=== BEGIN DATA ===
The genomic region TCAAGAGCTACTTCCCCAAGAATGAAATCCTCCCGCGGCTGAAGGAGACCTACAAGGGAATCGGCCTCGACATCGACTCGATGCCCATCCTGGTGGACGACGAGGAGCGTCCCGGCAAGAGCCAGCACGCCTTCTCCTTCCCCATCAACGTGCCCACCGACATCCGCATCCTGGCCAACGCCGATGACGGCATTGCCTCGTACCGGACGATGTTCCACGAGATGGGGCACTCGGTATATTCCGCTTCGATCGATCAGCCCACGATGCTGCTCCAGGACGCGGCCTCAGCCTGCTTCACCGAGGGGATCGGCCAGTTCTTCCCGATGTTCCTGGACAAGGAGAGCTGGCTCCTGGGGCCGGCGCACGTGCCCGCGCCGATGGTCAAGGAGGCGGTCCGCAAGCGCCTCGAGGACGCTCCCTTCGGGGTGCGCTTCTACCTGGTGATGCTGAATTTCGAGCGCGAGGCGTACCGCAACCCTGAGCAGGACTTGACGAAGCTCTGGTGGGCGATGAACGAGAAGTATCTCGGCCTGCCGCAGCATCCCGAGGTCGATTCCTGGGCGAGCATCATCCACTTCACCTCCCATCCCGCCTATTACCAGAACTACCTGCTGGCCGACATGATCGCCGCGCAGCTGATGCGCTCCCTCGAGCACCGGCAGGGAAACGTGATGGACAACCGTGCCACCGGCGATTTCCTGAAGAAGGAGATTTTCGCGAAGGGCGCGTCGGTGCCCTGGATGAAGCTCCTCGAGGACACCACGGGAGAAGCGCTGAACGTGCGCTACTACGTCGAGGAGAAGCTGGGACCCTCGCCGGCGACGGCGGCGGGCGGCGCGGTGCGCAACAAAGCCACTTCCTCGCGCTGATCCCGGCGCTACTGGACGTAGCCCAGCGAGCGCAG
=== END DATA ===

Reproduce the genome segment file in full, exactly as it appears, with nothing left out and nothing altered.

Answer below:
The genomic region TCAAGAGCTACTTCCCCAAGAATGAAATCCTCCCGCGGCTGAAGGAGACCTACAAGGGAATCGGCCTCGACATCGACTCGATGCCCATCCTGGTGGACGACGAGGAGCGTCCCGGCAAGAGCCAGCACGCCTTCTCCTTCCCCATCAACGTGCCCACCGACATCCGCATCCTGGCCAACGCCGATGACGGCATTGCCTCGTACCGGACGATGTTCCACGAGATGGGGCACTCGGTATATTCCGCTTCGATCGATCAGCCCACGATGCTGCTCCAGGACGCGGCCTCAGCCTGCTTCACCGAGGGGATCGGCCAGTTCTTCCCGATGTTCCTGGACAAGGAGAGCTGGCTCCTGGGGCCGGCGCACGTGCCCGCGCCGATGGTCAAGGAGGCGGTCCGCAAGCGCCTCGAGGACGCTCCCTTCGGGGTGCGCTTCTACCTGGTGATGCTGAATTTCGAGCGCGAGGCGTACCGCAACCCTGAGCAGGACTTGACGAAGCTCTGGTGGGCGATGAACGAGAAGTATCTCGGCCTGCCGCAGCATCCCGAGGTCGATTCCTGGGCGAGCATCATCCACTTCACCTCCCATCCCGCCTATTACCAGAACTACCTGCTGGCCGACATGATCGCCGCGCAGCTGATGCGCTCCCTCGAGCACCGGCAGGGAAACGTGATGGACAACCGTGCCACCGGCGATTTCCTGAAGAAGGAGATTTTCGCGAAGGGCGCGTCGGTGCCCTGGATGAAGCTCCTCGAGGACACCACGGGAGAAGCGCTGAACGTGCGCTACTACGTCGAGGAGAAGCTGGGACCCTCGCCGGCGACGGCGGCGGGCGGCGCGGTGCGCAACAAAGCCACTTCCTCGCGCTGATCCCGGCGCTACTGGACGTAGCCCAGCGAGCGCAG